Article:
Trimming cannabis buds by hand is an art. It takes a lot of skill to make buds look good and appealing once it hits the dispensaries.
Now, there’s more to just snipping away at your buds. And even before you decide to shove your harvest to an automatic trimmer, you ought to understand how trimming is done.
Why Should You Trim Your Buds?
Trimming your buds is not just for making the buds look good. There’s a practical application behind it. First and foremost, trimming the sugar leaves helps you expose the nugs, which have more trichomes. Sugar leaves also have harsher smoke, which is separate them from the buds.
For those who trim wet, curing your buds after trimming provides for consistent moisture and give you a flavorful experience.
Trimming Wet or Dry?
Before you start trimming, you need to choose between trimming wet or dry.
Wet trimming usually happens right after harvesting your buds. You trim the buds before drying and curing them and sending them to the dispensary.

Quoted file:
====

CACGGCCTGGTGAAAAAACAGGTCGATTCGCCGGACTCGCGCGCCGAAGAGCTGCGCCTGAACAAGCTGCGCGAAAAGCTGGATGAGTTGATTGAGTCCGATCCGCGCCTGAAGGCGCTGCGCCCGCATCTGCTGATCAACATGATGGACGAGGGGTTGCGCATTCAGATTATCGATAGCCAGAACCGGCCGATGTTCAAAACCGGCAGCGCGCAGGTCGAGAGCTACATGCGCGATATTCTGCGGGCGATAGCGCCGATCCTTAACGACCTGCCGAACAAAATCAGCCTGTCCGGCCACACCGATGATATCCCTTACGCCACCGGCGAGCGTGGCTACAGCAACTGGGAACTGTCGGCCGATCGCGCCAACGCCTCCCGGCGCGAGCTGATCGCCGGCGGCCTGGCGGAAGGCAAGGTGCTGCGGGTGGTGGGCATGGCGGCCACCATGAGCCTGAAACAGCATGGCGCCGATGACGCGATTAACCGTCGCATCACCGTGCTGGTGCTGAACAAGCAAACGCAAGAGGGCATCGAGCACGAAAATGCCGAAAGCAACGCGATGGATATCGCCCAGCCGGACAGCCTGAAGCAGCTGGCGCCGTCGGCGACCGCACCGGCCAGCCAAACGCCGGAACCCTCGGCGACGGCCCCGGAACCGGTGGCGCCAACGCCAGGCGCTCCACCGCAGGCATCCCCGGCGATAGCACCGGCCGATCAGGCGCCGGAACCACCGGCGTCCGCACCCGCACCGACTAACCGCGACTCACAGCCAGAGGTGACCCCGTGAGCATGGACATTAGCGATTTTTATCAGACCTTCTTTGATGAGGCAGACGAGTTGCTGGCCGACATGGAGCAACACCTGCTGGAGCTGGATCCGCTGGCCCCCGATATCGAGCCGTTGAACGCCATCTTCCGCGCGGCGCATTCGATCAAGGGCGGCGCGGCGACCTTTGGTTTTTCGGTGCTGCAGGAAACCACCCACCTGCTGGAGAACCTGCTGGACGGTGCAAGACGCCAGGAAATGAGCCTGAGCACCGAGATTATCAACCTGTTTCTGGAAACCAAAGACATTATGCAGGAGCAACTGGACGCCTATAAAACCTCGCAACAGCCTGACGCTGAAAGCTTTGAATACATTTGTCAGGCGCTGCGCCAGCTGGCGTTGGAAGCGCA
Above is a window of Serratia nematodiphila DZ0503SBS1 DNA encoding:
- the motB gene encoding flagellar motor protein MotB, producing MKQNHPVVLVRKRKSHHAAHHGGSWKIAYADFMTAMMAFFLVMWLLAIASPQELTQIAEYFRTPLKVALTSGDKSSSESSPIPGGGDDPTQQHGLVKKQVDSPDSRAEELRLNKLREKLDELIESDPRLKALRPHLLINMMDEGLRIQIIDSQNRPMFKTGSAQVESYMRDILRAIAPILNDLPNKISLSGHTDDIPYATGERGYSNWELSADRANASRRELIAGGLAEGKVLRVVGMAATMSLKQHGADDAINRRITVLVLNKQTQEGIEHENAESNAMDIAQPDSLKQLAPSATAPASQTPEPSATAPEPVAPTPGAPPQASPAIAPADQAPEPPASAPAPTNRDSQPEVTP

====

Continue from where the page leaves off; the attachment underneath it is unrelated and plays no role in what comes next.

Dry trimming is the opposite, as you wait for the buds to dry and cure before bringing out your sheers to rid your harvest of its leaves.
Now, when should you do a wet or dry trim?
A wet trim is ideal if you’re avoiding mold and humidity is high.
Wet trimming is also good when you have a lot of buds but have a small space to use. Wet trimming is also good if you want a faster drying and curing of your buds.
Dry trimming is ideal when humidity is low in your area, you can handle the mold, and want a slow drying process to avoid odors. And if appearance is also your concern, dry trimming means having a denser bud but with less vibrance.
Fan Leaves vs Sugar Leaves
When you harvest your cannabis, you’re going to encounter two kinds of leaves that you need to trim off.